Let G be a graph and C a subset of the vertices of G. The set C is a vertex cover of graph G if every edge of G is incident with at least one vertex in C. A minimum vertex cover is a vertex cover with the least number of vertices.

Proposition 12.4.5: Let M be a matching in a graph G, and let C be a vertex cover of G. Then |M||C|.

Corollary 12.4.6: Let M be a matching and let C be a vertex cover of a graph G such that |M| = |C|. Then M is a maximum matching and C is a minimum vertex cover.

The converse of this corollary is not necessarily true, but it is true for bipartite graphs as we shall see below.

Since we have a relationship between matchings in a bipartite graph and flows in the corresponding network, we should consider what a vertex cover looks like in the network.

Let A be a subset of X and B a subset of Y. We will consider the set K = AB. Let S = {s}(X-A)B and T = {t}(Y-B)A, which is clearly a cut in the network.

Theorem: K is a vertex covering of the graph if and only if (S,T) is a cut of the network of finite capacity.

Pf: Suppose (S,T) is a cut of finite capacity. Then no arcs from X to Y are in this cut, in particular there are none from X-A to Y-B in the cut. So, all arcs from A go to Y-B, and all arcs from X-A go to B. Therefore, every edge of the graph has one vertex in A or one vertex in B, and so, K is a covering. Note that the arcs in the cut that start at s all go to A, and those that end at t all start in B, each having capacity 1, so the capacity of the cut is |AB|.

Now, suppose that K is a vertex covering of the graph. Let A be the intersection of K with X and B the intersection of K with Y. Form S and T as before. Consider an arc from a vertex in S to one in T. If this arc starts at s, it must go to A (and so, has capacity 1). If it starts in X-A, it must go to B since K is a vertex covering, so such an arc does not go to T. If it starts in B, then it must go to t, and so, has capacity 1. Thus, all arcs from S to T have finite capacity, so the cut (S, T) has finite capacity.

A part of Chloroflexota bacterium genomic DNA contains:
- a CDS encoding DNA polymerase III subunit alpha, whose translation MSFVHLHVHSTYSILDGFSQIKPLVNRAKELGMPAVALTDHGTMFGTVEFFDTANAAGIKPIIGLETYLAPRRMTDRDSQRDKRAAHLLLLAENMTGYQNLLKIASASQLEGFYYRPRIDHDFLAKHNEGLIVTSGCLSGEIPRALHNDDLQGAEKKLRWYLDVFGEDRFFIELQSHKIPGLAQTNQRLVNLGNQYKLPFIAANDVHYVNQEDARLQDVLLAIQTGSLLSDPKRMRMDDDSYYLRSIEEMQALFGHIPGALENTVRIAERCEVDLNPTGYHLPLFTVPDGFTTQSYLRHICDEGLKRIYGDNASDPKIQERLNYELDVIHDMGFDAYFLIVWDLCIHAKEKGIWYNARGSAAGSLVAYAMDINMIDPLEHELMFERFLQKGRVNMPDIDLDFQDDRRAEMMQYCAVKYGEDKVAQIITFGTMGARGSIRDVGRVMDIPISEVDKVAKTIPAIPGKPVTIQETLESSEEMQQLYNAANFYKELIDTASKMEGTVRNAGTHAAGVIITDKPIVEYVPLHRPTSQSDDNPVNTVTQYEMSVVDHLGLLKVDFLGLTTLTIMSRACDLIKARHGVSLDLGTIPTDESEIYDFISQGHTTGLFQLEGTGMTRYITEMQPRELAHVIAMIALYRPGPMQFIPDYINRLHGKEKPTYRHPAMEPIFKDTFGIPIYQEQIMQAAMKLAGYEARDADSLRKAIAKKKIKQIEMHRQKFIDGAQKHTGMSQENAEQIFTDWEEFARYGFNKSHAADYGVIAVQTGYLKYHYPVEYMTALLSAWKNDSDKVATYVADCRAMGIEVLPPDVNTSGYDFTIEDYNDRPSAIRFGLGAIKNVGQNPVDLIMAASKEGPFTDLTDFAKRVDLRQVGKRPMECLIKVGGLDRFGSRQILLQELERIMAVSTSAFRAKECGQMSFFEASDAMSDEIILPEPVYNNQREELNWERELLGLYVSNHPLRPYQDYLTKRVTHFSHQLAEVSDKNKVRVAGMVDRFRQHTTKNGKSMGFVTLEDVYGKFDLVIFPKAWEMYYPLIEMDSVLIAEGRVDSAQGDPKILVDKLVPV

Theorem 12.4.7: (König, 1931) Let G be a bipartite graph. Then the size of a maximum matching equals the size of a minimum vertex cover.

Pf: Consider the associated network of the bipartite graph. Change the infinite capacities to 2's, this will not change any flows. All capacities are integers, so the maximum flow exists and will have integer values. The value of this flow is the number of edges in a maximum matching, call it n. By the Ford-Fulkerson theorem, n is the minimum capacity of any (S, T) cut. The trivial cut, S = {s}, has finite capacity, so the minimum will have to be finite. By the previous theorem, any cut with the minimum capacity corresponds to a covering with |AB| = n. But now, there exists a cover with n vertices and a matching with n edges, so the cover must be a minimum cover.

An interesting application of this result is:

Theorem 12.4.8: (König-Egerváry, 1931) Let A be a 0-1 matrix. The the maximum number of 1's in the matrix, no two of which lie in the same row or column, is equal to the minimum number of rows and columns that together contain all the 1's in A.